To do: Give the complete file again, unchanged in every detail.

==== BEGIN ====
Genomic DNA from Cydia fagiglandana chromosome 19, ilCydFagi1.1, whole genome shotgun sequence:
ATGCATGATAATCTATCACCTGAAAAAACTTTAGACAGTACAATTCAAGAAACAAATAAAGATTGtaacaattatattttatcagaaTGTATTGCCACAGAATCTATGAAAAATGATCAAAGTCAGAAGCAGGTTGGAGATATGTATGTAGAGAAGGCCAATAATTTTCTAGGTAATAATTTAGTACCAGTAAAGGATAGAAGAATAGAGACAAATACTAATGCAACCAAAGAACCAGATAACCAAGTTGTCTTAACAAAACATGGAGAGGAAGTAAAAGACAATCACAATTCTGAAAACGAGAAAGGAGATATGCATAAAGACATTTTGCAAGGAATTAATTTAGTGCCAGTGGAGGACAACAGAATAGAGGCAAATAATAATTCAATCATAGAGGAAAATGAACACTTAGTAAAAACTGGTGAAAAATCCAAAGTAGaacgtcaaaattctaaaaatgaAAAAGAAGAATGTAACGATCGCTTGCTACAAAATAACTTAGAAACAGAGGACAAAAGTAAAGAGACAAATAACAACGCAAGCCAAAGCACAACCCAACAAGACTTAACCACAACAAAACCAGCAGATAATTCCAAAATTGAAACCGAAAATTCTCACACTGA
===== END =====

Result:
Genomic DNA from Cydia fagiglandana chromosome 19, ilCydFagi1.1, whole genome shotgun sequence:
ATGCATGATAATCTATCACCTGAAAAAACTTTAGACAGTACAATTCAAGAAACAAATAAAGATTGtaacaattatattttatcagaaTGTATTGCCACAGAATCTATGAAAAATGATCAAAGTCAGAAGCAGGTTGGAGATATGTATGTAGAGAAGGCCAATAATTTTCTAGGTAATAATTTAGTACCAGTAAAGGATAGAAGAATAGAGACAAATACTAATGCAACCAAAGAACCAGATAACCAAGTTGTCTTAACAAAACATGGAGAGGAAGTAAAAGACAATCACAATTCTGAAAACGAGAAAGGAGATATGCATAAAGACATTTTGCAAGGAATTAATTTAGTGCCAGTGGAGGACAACAGAATAGAGGCAAATAATAATTCAATCATAGAGGAAAATGAACACTTAGTAAAAACTGGTGAAAAATCCAAAGTAGaacgtcaaaattctaaaaatgaAAAAGAAGAATGTAACGATCGCTTGCTACAAAATAACTTAGAAACAGAGGACAAAAGTAAAGAGACAAATAACAACGCAAGCCAAAGCACAACCCAACAAGACTTAACCACAACAAAACCAGCAGATAATTCCAAAATTGAAACCGAAAATTCTCACACTGA